Dirk Zeller is a speaker, author and CEO of Real Estate Champions. His company trains more than 350,000 real estate professionals each year through live events, online training, self-study programs and newsletters. He's written several articles and books, including Your First Year in Real Estate, Success as a Real Estate Agent for Dummies and Telephone Sales for Dummies. To learn more, visit http://www.realestatechampions.com.
3 Steps for Navigating the Market Turbulence
Sales coach Dirk Zeller has three simple suggestions for anyone who's trying to figure out how to survive the ups and downs of today's real estate environment.
July 1, 2009
Markets across the country have been fluctuating wildly on a monthly basis, and despite some signs of improvement, it doesn’t look like the turbulence will abate anytime soon. Brokers, sales associates, lenders, and any other professionals who make their living in real estate should face this new reality and prepare for a tumultuous environment for the foreseeable future.
However, there are three specific steps you can take to ensure your success and income in this uncertain marketplace whenever you encounter low production, changing marketplaces, or falling short of goals.
Step 1: Re-price your listings to reflect real market value.
With only 47 percent of listed homes selling last year, it seems clear that we have a problem in pricing. My own analysis shows that about 80 percent of homes for sale in most marketplaces are overpriced—that is, unlikely to be sold at anything like their listed price. In contrast, short sales and foreclosures in most marketplaces are selling because usually they are priced more competitively.
The fastest and easiest way to a commission check is a well-priced listing. Price usually trumps all other factors—for you, the buyer, and the seller. What a property will actually sell for is dictated by the marketplace. The only decision is whether to sell or not.
In some situations, you’ll need to convince clients that they need to sell at a price below their expectations, painful though it may be. If you have a listing that is going to be a short sale but the seller just doesn’t know it yet, then tell him. If your client has to sell and can’t hold onto the home, then help her face the facts.
Step 2: Call all leads and ask for face-to-face appointments.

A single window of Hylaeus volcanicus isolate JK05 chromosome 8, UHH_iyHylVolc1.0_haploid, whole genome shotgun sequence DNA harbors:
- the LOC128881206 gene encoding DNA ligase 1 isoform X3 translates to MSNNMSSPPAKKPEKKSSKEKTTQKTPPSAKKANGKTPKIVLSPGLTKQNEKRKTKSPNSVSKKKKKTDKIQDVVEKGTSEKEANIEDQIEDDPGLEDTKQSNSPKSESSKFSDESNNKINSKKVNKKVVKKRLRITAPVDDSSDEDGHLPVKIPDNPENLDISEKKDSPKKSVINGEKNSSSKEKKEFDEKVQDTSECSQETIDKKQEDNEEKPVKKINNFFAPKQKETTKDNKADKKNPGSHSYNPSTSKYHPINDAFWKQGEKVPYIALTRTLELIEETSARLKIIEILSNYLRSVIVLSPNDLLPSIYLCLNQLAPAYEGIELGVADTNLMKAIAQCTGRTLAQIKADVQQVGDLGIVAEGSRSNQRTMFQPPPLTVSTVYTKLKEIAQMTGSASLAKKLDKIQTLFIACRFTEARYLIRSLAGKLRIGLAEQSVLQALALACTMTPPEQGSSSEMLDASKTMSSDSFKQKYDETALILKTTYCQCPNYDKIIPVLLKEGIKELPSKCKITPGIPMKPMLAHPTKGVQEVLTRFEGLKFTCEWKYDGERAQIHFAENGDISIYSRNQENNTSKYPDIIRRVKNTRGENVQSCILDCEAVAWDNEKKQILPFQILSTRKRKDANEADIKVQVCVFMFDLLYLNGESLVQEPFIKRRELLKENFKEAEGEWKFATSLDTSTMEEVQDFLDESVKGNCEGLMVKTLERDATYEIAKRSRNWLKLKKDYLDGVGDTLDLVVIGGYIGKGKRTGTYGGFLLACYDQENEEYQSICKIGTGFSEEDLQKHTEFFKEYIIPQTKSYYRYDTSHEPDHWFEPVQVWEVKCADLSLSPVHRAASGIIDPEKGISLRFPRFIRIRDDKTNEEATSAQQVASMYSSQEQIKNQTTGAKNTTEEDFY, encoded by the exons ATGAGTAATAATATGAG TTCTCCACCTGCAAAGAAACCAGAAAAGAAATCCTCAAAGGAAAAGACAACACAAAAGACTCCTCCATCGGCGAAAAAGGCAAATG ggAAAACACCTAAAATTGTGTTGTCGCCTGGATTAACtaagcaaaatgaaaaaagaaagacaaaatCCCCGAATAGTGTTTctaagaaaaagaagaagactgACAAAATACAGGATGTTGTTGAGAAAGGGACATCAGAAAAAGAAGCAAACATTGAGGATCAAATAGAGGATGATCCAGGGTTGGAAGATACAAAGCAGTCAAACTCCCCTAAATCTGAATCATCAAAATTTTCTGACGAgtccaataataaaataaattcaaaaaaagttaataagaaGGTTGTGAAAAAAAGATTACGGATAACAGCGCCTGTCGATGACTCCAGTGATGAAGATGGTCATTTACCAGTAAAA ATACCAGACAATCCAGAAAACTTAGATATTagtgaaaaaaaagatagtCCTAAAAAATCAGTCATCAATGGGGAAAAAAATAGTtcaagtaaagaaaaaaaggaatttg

We are less personal today than when I entered the business more than 20 years ago. We need to focus more on face-to-face presentations. I believe one of the problems we have in the real estate business is with the word “sales.”
Too many agents have lost their way—or never even knew the way—in this industry. While new technology has altered lead generation—through the Internet, social networking, Web sites, call capture, squeeze pages, electronic newsletters, and other formats—the model of lead conversion has largely been unaltered. All leads still ideally need to be run through a fundamental sales channel of calling and face-to-face conversion.
Think about it: What’s your conversion rate on a lead that you can’t get face-to-face with? If you got face-to-face with them, did you book the appointment using e-mail or a phone call? If you said e-mail, then how many leads did you need to create or interact with via e-mail to get one of them to finally meet with you face-to-face?
Step 3: Start prospecting now!
I realize that once I use the “P” word, a lot of people in real estate immediately say, “He’s out of touch.” Am I? I don’t think prospecting will ever become obsolete or out of touch. Searching for sales leads systematically in a personal and direct manner will always have a place in sales—and especially real estate sales.
If, when I used the “P” word, your mind went to a place where you are mindlessly dialing random numbers down a street or calling expireds or FSBOs, you really don’t understand what prospecting is. Sure, those are forms of prospecting, to be sure, but not all agents should do them.
Being a top producer in real estate means having a personal system for making contact with prospects and doing it consistently. Not having that plan and discipline leaves you at the mercy of the market.
If you don’t have it, you may find yourself having to learn new scripts and dialogues such as, “Welcome to McDonalds, may I take your order?”